Nuts and bolts details about the game follow. Omitted for space. On to more SJW scolding.
Named for the eponymous novel series, Conan is rooted in writer Robert E. Howard’s pulp fiction sword-and-sorcery world. And along with its 1932 publishing date comes 1932 ideas about women. Pliant servant girls dot his fantasy landscapes. Conan is a grizzly, muscled warrior who famously conquers what he pursues, be it an enemy, a hot young lady, or a hot young enemy lady. In “The Frost Giant’s Daughter,” Conan pursues a near-naked woman—an enemy—who runs from him, screaming for help. He grabs her and attempts to kiss her before she calls on her father, the Frost Giant, to attack Conan. Howard writes, “With a scream and a desperate wrench she slipped from his arms, leaving her single gossamer garment in his grasp.” The final twist is that she’s a “lure,” meant to draw in men whom her father and brothers would slay.
Howard has difficulty introducing female characters without referencing their breasts, often “ivory,” within the first sentence or two. An introduction of the character Belit begins, for example, like this:
“Belit turned toward Conan, her bosom heaving, her eyes flashing. Fierce fingers of wonder caught at his heart. She was slender, yet formed like a goddess: at once lithe and voluptuous. Her only garment was a broad silken girdle. Her white ivory limbs and the ivory globes of her breasts drove a beat of fierce passion through the Cimmerian’s pulse, even in the panting fury of battle.”Penalty! Chronological Snobbery. If Kotaku didn't confuse telling time with telling the truth, they might not have been sold to Ziff Davis in a fire sale.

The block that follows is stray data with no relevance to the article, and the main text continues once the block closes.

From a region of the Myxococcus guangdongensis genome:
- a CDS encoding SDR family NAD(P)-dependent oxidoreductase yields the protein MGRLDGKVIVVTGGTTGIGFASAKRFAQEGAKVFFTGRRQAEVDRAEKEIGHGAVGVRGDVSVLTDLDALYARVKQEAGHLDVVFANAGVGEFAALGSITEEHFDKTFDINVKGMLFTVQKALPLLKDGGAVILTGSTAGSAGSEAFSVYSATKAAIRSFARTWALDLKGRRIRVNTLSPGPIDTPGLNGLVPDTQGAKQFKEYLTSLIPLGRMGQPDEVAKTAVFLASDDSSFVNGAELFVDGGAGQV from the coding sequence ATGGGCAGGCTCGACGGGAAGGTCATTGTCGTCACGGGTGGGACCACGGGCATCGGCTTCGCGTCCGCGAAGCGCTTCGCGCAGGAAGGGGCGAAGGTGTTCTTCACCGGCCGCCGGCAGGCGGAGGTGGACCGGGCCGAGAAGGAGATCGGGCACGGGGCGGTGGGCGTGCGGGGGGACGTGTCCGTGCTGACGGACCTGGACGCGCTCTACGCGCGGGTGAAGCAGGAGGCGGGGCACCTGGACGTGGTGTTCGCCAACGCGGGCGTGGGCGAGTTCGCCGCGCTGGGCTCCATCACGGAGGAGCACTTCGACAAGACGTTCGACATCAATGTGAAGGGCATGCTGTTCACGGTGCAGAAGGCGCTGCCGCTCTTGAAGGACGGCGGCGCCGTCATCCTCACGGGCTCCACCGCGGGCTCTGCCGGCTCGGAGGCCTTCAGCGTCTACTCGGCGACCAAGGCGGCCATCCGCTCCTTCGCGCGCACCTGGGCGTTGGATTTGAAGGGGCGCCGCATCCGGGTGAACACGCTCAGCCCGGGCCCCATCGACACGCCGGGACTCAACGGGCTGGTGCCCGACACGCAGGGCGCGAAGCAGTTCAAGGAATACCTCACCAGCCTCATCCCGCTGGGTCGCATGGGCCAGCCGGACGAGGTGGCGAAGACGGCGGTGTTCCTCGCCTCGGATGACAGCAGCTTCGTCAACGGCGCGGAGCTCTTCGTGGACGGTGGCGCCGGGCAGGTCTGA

And yes, Kotaku, we noticed how you started criticizing the game; then substituted pearl-clutching over a separate short story instead of citing evidence from the subject matter at hand.
However, this oversight is soon corrected thusly:
This is the kind of thing you might expect from a Conan book in 1932, but it’s not what Hornbeck believed needed to be in a 2016 Conan game. Take the presentation of Belit in the game. She is the queen of the Black Coast and Conan’s lover. Also, she’s the only playable female character in the board game. Of your heroes, three are male, and one is Belit. Here’s how she looks:
|Yep. I posted it above, and I'm posting it again!|
In the game, Hornbeck writes, Belit’s “mechanical function is to make the men better.” Conan’s developers clarified that, in addition to her “Leadership” skill, which lets her give orders to her guards, she also has a “Support” skill that provides buffs to her friends. In Hornbeck’s view, that means her job is essentially to “follow Conan around and boost his abilities. Because that’s what women are good for in this world: being fucked by men and making those men feel good.” As the only female playable character, her focus on supporting men’s role in combat, paired with her barely-there clothes, comes off very 1932 here in 2016.And makes me yearn, more than ever for a time machine.
Because heaven forfend anyone should ever make men feel good. [Spotting a pattern yet?]